Wednesday, February 24, 2010

The Change in Comics from the Sixties to the Present Day - Part 02...

A look the content, the creators and the marketplace…
Hi Guys,

Today I am going to continue to look at the major changes between the sixties and the present day with the shift in content, approaches in storytelling and the breaking down of the old vision of the hero.

The need for a new look and inventive way to attract new readers to a dying industry in the US gave the creative inventiveness of Jack Kirby and Stan Lee, followed by others like Steve Ditko, and the rest of the Merry Marvel Bullpen the opportunity to try anything and everything in an attempt to stop the doors finally closing on the comics publishing enterprise that was Timely then Marvel Comics.

So it was that a new direction was created, which was to form the basis of comics in the US for the next twenty, or thirty years, or so.

Here in the UK, quite the opposite was happening as we continued to see comics printed in photogravure, using fully painted art techniques to realise the stories, alongside the more common black and white/ dual colour comics, being produced in plenty at the time.

So it was that on both sides of the Atlantic children were being given lots of variety, of content, genre and styles of execution.

The creative forces on both sides of the Pond looked to each other for inspiration and there are some obvious nods of the head to both from both too. Nothing seemed to be unapproachable, as far as the content seemed concerned. Every genre, here in the UK was being utilised and given to the children. In the USA, however the predominant genre of the period was and, as a result, still is the Superheroes story.

The main adjective to use to describe the content of the comics back then would be FUN! That is something I would like you to bear in mind for future reference in this series of Blogs.

Back in the sixties the stories at Marvel, the USA’s main comic company nowadays, but back then a struggling number two, at best, had Stan Lee (writer/editor in chief) and Jack Kirby (artist/writer/storyteller) as the main driving force.

There was a cross-over period from the late fifties when Marvel were producing “B” Movie Monster stories alongside Cowboys and Jack Kirby was the key artist on these. Sales on even these titles were waning as the comic buyer became disenchanted with the genres. It was during the early sixties when Stan Lee was given the okay to start a new last ditch effort comic to see if it was as successful as the Justice League of America was over at their competitors DC, then National Publications. He called Jack in to try and come up with something to help them keep their jobs…that title was the Fantastic Four.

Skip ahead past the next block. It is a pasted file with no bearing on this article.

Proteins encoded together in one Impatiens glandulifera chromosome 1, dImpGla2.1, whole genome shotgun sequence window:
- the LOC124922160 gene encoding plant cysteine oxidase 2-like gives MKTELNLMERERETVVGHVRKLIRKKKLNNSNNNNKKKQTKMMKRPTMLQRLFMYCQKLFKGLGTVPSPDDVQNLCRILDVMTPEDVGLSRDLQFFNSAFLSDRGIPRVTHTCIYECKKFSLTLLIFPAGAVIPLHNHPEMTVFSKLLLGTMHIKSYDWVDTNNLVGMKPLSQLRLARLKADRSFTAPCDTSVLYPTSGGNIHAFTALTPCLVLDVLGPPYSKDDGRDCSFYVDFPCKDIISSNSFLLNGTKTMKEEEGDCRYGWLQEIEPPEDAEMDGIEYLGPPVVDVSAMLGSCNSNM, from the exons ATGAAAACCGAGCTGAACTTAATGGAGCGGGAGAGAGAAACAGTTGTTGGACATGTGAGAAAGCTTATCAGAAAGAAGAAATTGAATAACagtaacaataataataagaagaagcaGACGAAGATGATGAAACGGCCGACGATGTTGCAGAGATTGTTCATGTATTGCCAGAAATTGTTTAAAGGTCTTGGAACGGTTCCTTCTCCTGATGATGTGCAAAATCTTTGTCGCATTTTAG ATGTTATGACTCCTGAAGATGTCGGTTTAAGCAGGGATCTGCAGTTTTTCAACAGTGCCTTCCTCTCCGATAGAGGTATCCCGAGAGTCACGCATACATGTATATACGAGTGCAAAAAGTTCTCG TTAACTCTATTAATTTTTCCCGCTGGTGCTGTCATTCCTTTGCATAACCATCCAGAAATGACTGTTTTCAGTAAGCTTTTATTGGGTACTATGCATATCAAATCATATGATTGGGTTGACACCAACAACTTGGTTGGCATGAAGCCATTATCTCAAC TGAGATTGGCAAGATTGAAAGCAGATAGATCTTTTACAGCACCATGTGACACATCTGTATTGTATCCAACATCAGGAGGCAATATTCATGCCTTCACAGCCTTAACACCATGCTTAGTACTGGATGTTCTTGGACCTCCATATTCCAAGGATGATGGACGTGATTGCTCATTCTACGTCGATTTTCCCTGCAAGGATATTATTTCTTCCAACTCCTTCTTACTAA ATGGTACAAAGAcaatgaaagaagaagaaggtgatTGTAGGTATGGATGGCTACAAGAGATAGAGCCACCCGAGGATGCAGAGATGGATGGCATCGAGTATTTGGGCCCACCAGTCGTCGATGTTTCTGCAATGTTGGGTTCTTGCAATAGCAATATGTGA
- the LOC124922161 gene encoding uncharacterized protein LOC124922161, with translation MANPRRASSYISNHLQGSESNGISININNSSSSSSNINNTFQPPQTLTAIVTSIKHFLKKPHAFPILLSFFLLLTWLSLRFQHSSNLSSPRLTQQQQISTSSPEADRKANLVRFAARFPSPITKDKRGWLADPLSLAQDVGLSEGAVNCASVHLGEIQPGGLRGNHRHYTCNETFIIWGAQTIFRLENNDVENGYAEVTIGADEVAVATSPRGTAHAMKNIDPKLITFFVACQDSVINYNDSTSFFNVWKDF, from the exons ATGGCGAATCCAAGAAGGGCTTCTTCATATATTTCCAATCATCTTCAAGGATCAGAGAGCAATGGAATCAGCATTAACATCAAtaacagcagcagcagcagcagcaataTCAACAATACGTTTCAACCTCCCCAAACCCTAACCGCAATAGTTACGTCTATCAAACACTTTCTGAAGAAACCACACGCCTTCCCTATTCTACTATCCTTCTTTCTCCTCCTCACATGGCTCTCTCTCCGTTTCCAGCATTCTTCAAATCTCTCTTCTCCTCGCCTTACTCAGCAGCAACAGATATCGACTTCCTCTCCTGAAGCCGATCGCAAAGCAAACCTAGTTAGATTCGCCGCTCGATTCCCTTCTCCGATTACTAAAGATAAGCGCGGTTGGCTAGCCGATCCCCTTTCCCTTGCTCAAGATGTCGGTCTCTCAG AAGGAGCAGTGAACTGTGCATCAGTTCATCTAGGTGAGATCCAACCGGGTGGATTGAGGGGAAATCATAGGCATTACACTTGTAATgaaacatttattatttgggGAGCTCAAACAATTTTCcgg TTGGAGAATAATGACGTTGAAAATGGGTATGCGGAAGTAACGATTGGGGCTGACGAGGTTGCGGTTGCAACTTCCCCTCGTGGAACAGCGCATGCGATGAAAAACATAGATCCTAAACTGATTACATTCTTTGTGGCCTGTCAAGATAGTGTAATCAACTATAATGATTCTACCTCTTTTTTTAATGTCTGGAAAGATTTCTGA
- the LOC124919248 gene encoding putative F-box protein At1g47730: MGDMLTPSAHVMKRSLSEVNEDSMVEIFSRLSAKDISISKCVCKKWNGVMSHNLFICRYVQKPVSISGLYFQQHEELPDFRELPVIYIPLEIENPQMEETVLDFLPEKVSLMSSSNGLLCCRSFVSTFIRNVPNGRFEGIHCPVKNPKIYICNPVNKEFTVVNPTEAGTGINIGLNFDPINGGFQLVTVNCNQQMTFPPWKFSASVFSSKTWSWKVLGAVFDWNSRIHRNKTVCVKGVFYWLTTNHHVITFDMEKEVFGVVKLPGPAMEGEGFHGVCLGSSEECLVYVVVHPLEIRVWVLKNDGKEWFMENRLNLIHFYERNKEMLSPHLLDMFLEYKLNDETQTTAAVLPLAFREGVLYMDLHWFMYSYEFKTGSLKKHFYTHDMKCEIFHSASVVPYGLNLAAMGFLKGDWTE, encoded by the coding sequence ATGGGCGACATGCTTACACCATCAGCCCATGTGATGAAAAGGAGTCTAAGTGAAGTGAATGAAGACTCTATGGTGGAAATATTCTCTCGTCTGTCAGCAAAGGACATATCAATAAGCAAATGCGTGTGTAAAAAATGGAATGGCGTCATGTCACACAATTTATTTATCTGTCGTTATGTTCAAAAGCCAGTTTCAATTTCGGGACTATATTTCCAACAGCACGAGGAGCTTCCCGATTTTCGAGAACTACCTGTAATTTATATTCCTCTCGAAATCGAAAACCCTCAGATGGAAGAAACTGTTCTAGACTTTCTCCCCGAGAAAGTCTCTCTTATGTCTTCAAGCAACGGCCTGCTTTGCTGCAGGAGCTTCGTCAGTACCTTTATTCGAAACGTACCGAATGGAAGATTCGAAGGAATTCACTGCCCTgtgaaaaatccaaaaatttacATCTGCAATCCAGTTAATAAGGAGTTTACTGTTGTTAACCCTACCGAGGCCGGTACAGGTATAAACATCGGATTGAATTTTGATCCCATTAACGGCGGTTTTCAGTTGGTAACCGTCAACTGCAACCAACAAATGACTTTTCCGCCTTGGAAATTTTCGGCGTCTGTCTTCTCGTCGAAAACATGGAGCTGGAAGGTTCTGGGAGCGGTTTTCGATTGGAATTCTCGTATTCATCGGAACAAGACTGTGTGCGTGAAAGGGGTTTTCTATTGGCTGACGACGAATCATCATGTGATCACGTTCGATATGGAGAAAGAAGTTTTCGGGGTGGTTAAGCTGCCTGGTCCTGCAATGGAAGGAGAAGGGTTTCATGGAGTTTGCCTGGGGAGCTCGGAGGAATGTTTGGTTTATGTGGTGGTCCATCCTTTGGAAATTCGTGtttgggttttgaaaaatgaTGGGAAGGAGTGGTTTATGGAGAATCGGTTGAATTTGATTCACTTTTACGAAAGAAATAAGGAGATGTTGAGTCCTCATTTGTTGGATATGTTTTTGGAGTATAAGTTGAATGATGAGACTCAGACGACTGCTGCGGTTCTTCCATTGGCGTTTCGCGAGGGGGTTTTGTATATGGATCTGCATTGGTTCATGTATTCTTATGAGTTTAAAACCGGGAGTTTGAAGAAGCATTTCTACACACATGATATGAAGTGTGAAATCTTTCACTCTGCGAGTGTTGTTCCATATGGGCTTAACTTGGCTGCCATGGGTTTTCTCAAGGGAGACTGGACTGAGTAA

The stories ranged from the normal (if you can call super-heroics normal) to the cosmic, mainly due to Kirby’s love of the concept of gods and the wonderful pantheons from within various mythologies throughout man’s history.

Over here in the UK we still had the Eagle comic, although many cite this period as the beginning of the downfall of the once-great UK comic following the take over by Odhams Press. Alongside it were countless black and white, or dual colour humour comics and adventure comics and full colour ones too, like TV 21 and Lady Penelope, both licensed from the Gerry Anderson TV puppet series.

The artwork on both sides of the Atlantic was both dynamic and full of edge of your seats stuff, at least as far as Marvel were concerned and pretty soon DC comics found themselves having to compete with all that. In the States the development of the working relationship of the art team began with teams of pencillers, working with teams of inkers, colourists and letterers with Stan Lee at the helm writing the dialogue and the captions from the artwork provided by the artists. These stories were sometimes plotted between Lee and the penciller over the phone, or during a visit to the Marvel offices, or else the penciller would just provide the artwork with dialogue and comments in the gutters, for Lee to interpret it and “rewrite” it, something often disputed by both parties.

Here in the UK artists such as Don Lawrence, Ronald Embleton and the like were producing mini cinemascope epics in full colour on a regular weekly basis. Their fully painted vistas were spectacles every bit as exciting, dynamic and colourful, as any big screen production at the cinema. The paper was becoming glossier here, emulating the imported US comics’ covers.

When Stan Lee began working with the artists at Marvel there was a new approach adopted with the stories. Whereas DC and the other US publishers tended towards the fantasy “what if” storylines, Marvel adopted a more realistic approach with illness striking at heroes like Spiderman with his colds and arguments between loved ones, as in the Fantastic Four and X-Men.

In the UK the stories remained more about the big picture rather than lots of characterisation, although each character was usually written in such a way as to be distinguishable from the rest.

The one thing both sides of the pond agreed on was that there was an absolute distinction between hero and villain. There was no blurring of the two…the good guy was the hero and the bad guy was the villain…always.